As I get more and more familiar with the non-profit space, I’m becoming more aware of a way in which my core motivation for being in the field seems to be in the minority. Let me explain.
A typical description of the motivation for non-profit causes can be found in the classic SSIR article Social Enterprise: the Case for Definition by Roger Martin and Sally Osberg. About half-way into the article they lay out a very well-articulated three-part definition for social enterprise. It was the first part of the definition that really caught my attention and pushed me to think about what energizes me about social enterprise.
Part one of their definition is as follows:
We define social entrepreneurship as having the following three components:
(1) identifying a stable but inherently unjust equilibrium that causes the exclusion, marginalization, or suffering of a segment of humanity that lacks the financial means or political clout to achieve any transformative benefit on its own;
It was the word “unjust” that I reacted to. Underneath the word “unjust” I project that there needs to be a villain who is intentionally creating this justice, and a victim who bears the weight of this injustice. And I’m sure that there are many situations where this is clearly the core dynamic that’s going on.
However I propose to you that there are also a number of other important situations where poverty is happening because of less intentional and less nefarious circumstances. Furthermore I propose that the angry energy that often goes hand in hand with social justice isn’t the only way to bring about change.
In fact I speculate that in some situations, a come-from based on anger would make it that much more difficult to hear and understand all players, making negotiation difficult. Thus it’s critical to size up a situation and consider “which frame will best serve this challenge?”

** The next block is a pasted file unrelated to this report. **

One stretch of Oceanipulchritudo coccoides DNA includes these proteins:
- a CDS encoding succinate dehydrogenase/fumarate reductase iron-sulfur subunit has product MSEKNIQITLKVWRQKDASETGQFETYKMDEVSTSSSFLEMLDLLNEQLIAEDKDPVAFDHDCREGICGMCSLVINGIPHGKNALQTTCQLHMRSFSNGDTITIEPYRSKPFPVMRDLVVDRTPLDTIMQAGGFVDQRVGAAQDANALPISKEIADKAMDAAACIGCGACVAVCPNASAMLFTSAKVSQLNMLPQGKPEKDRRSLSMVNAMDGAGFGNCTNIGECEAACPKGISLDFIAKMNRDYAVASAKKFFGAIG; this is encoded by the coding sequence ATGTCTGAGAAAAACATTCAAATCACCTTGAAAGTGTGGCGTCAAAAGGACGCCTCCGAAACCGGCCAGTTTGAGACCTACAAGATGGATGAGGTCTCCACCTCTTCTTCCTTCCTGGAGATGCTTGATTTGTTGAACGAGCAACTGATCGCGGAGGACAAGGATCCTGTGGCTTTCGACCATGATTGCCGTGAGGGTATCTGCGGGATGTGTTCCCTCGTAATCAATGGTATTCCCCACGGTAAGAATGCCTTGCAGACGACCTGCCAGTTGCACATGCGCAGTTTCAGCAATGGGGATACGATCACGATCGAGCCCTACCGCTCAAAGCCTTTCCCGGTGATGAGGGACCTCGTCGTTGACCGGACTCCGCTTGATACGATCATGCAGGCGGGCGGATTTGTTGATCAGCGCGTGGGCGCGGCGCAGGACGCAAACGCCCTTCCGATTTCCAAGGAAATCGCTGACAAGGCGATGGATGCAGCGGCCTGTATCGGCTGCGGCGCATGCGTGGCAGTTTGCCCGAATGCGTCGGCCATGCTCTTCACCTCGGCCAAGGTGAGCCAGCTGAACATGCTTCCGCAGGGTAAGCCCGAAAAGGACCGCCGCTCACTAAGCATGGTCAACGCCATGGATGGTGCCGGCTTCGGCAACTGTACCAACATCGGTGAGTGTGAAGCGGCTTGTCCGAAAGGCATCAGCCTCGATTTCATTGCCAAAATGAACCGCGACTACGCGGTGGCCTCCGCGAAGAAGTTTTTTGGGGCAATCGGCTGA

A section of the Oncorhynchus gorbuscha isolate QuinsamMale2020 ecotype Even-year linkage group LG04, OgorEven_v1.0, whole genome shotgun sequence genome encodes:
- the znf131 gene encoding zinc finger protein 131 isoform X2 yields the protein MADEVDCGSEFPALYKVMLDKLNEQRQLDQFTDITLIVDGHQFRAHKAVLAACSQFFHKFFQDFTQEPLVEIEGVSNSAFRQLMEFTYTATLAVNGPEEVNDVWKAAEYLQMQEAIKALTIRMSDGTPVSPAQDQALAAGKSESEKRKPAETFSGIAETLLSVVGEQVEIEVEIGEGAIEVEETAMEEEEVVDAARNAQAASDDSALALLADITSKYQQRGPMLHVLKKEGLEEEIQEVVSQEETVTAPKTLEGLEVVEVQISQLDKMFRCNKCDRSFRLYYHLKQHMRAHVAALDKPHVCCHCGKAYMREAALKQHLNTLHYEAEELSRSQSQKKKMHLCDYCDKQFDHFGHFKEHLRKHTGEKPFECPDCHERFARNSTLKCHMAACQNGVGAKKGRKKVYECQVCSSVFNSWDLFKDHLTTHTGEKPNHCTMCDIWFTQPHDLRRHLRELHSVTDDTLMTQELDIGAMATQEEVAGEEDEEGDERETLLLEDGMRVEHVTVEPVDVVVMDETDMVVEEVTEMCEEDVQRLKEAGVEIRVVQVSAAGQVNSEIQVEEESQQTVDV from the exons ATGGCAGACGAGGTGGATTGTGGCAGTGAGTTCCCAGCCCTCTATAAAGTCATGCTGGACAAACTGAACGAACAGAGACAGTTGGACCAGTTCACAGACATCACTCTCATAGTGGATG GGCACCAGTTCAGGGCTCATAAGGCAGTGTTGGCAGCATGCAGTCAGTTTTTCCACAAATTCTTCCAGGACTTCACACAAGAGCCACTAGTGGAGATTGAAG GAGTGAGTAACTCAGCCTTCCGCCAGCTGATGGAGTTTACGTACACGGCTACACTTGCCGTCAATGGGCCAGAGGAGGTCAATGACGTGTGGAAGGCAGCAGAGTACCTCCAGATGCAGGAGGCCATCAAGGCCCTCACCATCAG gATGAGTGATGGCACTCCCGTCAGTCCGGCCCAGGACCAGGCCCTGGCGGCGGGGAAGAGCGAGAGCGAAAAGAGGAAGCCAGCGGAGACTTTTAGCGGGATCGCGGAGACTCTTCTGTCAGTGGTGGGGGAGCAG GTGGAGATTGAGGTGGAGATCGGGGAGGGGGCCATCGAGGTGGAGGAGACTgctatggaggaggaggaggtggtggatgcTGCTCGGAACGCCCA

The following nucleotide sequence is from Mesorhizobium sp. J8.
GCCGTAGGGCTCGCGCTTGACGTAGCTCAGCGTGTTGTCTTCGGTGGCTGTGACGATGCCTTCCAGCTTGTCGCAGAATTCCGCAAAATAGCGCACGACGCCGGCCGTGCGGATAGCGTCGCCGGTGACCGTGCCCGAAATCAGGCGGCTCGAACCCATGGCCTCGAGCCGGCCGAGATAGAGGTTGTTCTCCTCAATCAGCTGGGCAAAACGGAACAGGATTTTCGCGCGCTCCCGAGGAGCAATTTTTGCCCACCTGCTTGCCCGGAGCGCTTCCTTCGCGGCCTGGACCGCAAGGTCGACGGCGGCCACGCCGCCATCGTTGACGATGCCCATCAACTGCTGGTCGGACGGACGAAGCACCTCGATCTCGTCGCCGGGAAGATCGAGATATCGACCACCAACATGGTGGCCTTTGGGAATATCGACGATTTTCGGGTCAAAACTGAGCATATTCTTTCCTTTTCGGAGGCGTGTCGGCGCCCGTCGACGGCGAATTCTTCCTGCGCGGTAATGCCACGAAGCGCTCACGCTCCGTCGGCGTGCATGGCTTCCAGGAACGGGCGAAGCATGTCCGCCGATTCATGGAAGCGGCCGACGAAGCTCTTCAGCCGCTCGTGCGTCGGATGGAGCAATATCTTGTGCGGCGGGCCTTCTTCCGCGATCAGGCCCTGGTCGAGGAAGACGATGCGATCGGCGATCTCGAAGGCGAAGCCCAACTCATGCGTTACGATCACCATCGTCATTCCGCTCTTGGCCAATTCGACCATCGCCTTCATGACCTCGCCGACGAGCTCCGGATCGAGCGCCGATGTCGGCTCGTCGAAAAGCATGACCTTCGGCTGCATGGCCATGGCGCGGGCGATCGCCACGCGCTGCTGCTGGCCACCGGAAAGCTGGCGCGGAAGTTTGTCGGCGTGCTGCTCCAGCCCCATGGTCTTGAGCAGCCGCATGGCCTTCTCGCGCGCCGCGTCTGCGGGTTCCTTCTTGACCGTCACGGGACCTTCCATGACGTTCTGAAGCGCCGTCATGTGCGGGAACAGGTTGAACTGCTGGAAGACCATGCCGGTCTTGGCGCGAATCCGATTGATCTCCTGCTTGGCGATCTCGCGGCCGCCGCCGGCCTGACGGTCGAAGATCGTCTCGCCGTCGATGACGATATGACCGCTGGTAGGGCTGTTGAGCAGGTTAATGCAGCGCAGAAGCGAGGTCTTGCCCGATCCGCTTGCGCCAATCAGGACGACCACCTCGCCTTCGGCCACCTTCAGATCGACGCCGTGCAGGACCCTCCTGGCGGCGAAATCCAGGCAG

So I think it’s very fair for somebody to push me on this with, “okay so if social justice isn’t what motivates you, what is?” To put it very simply, what excites me is untapped potential. I believe that in these populations of impoverished people, there is a lot of hidden talent and capability. One can look at India for example, and how in spite of the many challenges, a lot of talent bubbles up into the information economy. It gets me thinking about what untapped talent there must be in rural Cambodia.
Along these lines there is a very exciting idea in the field of talent development which says that a person’s innate ability to manage complexity is something that is deeply embedded in them—as deeply embedded as their eventually height. But even if someone hasn’t had much education, nor have they had much work experience, their inner capability to manage complexity will continue to develop as they age, and will be ready to go when the opportunity arises.
So if this idea is true, it means that there is this gold mine of talent sitting within underdeveloped countries like Cambodia. These people simply need guidance, best practices, and opportunities in order to take their rightful place on the world stage and play in the global economy.
Granted, I’m not saying that every farmer out in the countryside is going to become an amazing programmer or a world-class project coordinator. This isn’t the case in any country. But I am saying that there are some kids out there who absolutely have the potential to do fantastic things on a global scale. If we can identify these people and we can get them on the path to entering the world stage, then they can transform their own lives, the communities which they come from, and the countries within which they live. That is incredibly exciting to me. And in fact this is precisely what DDD is doing in Battambang, Cambodia.
Thus while for some people the social injustice frame is a motivating one, for me personally I find the untapped potential frame to be thrilling and motivating. I have nobody to save, I have nobody to rescue. I simply want to go out and find people who are my intellectual peers, and help them get to where they belong on the world stage.